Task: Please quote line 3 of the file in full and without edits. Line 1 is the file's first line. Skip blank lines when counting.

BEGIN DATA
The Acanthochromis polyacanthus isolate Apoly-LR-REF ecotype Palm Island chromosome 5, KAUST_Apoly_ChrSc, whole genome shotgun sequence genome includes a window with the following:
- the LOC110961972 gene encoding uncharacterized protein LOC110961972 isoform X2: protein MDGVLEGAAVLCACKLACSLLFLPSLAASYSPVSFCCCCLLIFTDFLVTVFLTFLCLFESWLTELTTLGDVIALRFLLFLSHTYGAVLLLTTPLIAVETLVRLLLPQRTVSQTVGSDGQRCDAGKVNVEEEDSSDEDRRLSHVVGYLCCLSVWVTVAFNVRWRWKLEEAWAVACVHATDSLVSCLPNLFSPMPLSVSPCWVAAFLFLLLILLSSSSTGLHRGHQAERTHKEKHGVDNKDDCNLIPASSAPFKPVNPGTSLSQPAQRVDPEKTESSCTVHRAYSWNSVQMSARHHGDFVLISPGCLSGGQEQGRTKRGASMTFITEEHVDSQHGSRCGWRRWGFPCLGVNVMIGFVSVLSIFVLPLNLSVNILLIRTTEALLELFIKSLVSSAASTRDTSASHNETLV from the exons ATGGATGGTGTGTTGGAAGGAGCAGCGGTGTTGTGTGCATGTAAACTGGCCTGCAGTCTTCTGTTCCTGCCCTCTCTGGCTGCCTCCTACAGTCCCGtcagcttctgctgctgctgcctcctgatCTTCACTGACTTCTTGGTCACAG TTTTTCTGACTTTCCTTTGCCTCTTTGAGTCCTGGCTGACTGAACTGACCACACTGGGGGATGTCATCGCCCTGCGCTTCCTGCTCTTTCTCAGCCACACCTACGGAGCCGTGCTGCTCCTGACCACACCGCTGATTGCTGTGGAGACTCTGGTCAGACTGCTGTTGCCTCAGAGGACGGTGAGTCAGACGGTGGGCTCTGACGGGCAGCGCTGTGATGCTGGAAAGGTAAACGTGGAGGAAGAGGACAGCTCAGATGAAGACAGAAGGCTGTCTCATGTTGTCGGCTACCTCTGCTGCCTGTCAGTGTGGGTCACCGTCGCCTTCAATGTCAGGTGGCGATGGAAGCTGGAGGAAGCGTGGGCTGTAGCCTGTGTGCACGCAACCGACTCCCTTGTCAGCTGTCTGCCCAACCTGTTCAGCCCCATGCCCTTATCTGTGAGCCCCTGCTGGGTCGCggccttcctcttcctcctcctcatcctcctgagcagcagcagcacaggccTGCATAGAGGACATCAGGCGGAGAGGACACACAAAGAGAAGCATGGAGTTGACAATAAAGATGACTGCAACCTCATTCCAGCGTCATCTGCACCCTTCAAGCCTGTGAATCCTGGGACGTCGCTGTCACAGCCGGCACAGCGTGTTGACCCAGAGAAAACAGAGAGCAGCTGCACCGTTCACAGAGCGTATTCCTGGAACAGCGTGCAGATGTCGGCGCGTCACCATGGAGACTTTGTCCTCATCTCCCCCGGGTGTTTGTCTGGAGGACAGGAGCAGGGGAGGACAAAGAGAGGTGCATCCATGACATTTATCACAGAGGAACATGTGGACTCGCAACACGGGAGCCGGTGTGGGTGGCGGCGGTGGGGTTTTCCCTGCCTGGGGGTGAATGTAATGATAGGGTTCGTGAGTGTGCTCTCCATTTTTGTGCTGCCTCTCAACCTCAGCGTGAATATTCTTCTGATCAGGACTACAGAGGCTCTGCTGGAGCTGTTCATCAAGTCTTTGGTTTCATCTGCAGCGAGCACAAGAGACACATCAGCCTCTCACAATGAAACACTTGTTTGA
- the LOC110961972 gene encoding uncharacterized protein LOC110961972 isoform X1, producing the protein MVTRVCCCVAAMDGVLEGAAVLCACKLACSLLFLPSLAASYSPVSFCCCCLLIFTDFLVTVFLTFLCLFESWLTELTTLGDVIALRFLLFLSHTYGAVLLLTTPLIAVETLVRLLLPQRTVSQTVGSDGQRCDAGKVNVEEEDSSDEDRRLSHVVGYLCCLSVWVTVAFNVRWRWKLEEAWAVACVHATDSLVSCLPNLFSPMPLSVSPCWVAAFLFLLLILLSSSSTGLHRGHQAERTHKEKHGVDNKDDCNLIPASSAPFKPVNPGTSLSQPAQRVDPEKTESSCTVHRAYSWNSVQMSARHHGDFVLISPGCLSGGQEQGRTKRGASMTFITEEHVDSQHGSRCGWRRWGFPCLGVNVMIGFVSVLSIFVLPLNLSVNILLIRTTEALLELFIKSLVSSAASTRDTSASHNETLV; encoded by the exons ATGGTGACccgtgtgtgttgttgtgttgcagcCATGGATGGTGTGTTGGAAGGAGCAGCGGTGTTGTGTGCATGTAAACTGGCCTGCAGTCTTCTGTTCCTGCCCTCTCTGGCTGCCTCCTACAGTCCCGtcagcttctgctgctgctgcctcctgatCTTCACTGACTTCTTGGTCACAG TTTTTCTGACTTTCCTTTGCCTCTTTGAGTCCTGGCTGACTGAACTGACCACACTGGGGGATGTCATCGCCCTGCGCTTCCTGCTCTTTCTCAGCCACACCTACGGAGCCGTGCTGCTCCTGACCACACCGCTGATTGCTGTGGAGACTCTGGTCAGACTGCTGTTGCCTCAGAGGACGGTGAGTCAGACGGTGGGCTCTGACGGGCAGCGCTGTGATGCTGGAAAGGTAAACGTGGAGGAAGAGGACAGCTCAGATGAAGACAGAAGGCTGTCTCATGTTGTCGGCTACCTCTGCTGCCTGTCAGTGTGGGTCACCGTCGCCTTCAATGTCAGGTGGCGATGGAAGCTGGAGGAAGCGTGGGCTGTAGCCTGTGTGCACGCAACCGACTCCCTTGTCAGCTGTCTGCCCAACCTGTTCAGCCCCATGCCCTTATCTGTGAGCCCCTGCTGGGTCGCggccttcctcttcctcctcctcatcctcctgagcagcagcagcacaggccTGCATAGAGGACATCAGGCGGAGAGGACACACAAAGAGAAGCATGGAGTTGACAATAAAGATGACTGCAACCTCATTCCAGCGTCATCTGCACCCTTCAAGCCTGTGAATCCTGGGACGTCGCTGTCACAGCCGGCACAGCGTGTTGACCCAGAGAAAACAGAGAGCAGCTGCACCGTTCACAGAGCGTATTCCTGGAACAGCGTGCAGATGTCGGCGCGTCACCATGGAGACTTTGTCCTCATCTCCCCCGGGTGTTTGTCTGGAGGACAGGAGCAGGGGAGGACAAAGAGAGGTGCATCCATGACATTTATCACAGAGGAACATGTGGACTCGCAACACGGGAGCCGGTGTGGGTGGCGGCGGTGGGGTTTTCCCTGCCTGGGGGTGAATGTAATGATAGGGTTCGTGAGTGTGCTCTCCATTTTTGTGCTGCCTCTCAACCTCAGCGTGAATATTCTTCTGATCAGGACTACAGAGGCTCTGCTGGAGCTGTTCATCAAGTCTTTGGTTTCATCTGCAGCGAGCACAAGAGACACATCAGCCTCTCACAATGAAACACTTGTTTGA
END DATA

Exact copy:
- the LOC110961972 gene encoding uncharacterized protein LOC110961972 isoform X1, producing the protein MVTRVCCCVAAMDGVLEGAAVLCACKLACSLLFLPSLAASYSPVSFCCCCLLIFTDFLVTVFLTFLCLFESWLTELTTLGDVIALRFLLFLSHTYGAVLLLTTPLIAVETLVRLLLPQRTVSQTVGSDGQRCDAGKVNVEEEDSSDEDRRLSHVVGYLCCLSVWVTVAFNVRWRWKLEEAWAVACVHATDSLVSCLPNLFSPMPLSVSPCWVAAFLFLLLILLSSSSTGLHRGHQAERTHKEKHGVDNKDDCNLIPASSAPFKPVNPGTSLSQPAQRVDPEKTESSCTVHRAYSWNSVQMSARHHGDFVLISPGCLSGGQEQGRTKRGASMTFITEEHVDSQHGSRCGWRRWGFPCLGVNVMIGFVSVLSIFVLPLNLSVNILLIRTTEALLELFIKSLVSSAASTRDTSASHNETLV; encoded by the exons ATGGTGACccgtgtgtgttgttgtgttgcagcCATGGATGGTGTGTTGGAAGGAGCAGCGGTGTTGTGTGCATGTAAACTGGCCTGCAGTCTTCTGTTCCTGCCCTCTCTGGCTGCCTCCTACAGTCCCGtcagcttctgctgctgctgcctcctgatCTTCACTGACTTCTTGGTCACAG TTTTTCTGACTTTCCTTTGCCTCTTTGAGTCCTGGCTGACTGAACTGACCACACTGGGGGATGTCATCGCCCTGCGCTTCCTGCTCTTTCTCAGCCACACCTACGGAGCCGTGCTGCTCCTGACCACACCGCTGATTGCTGTGGAGACTCTGGTCAGACTGCTGTTGCCTCAGAGGACGGTGAGTCAGACGGTGGGCTCTGACGGGCAGCGCTGTGATGCTGGAAAGGTAAACGTGGAGGAAGAGGACAGCTCAGATGAAGACAGAAGGCTGTCTCATGTTGTCGGCTACCTCTGCTGCCTGTCAGTGTGGGTCACCGTCGCCTTCAATGTCAGGTGGCGATGGAAGCTGGAGGAAGCGTGGGCTGTAGCCTGTGTGCACGCAACCGACTCCCTTGTCAGCTGTCTGCCCAACCTGTTCAGCCCCATGCCCTTATCTGTGAGCCCCTGCTGGGTCGCggccttcctcttcctcctcctcatcctcctgagcagcagcagcacaggccTGCATAGAGGACATCAGGCGGAGAGGACACACAAAGAGAAGCATGGAGTTGACAATAAAGATGACTGCAACCTCATTCCAGCGTCATCTGCACCCTTCAAGCCTGTGAATCCTGGGACGTCGCTGTCACAGCCGGCACAGCGTGTTGACCCAGAGAAAACAGAGAGCAGCTGCACCGTTCACAGAGCGTATTCCTGGAACAGCGTGCAGATGTCGGCGCGTCACCATGGAGACTTTGTCCTCATCTCCCCCGGGTGTTTGTCTGGAGGACAGGAGCAGGGGAGGACAAAGAGAGGTGCATCCATGACATTTATCACAGAGGAACATGTGGACTCGCAACACGGGAGCCGGTGTGGGTGGCGGCGGTGGGGTTTTCCCTGCCTGGGGGTGAATGTAATGATAGGGTTCGTGAGTGTGCTCTCCATTTTTGTGCTGCCTCTCAACCTCAGCGTGAATATTCTTCTGATCAGGACTACAGAGGCTCTGCTGGAGCTGTTCATCAAGTCTTTGGTTTCATCTGCAGCGAGCACAAGAGACACATCAGCCTCTCACAATGAAACACTTGTTTGA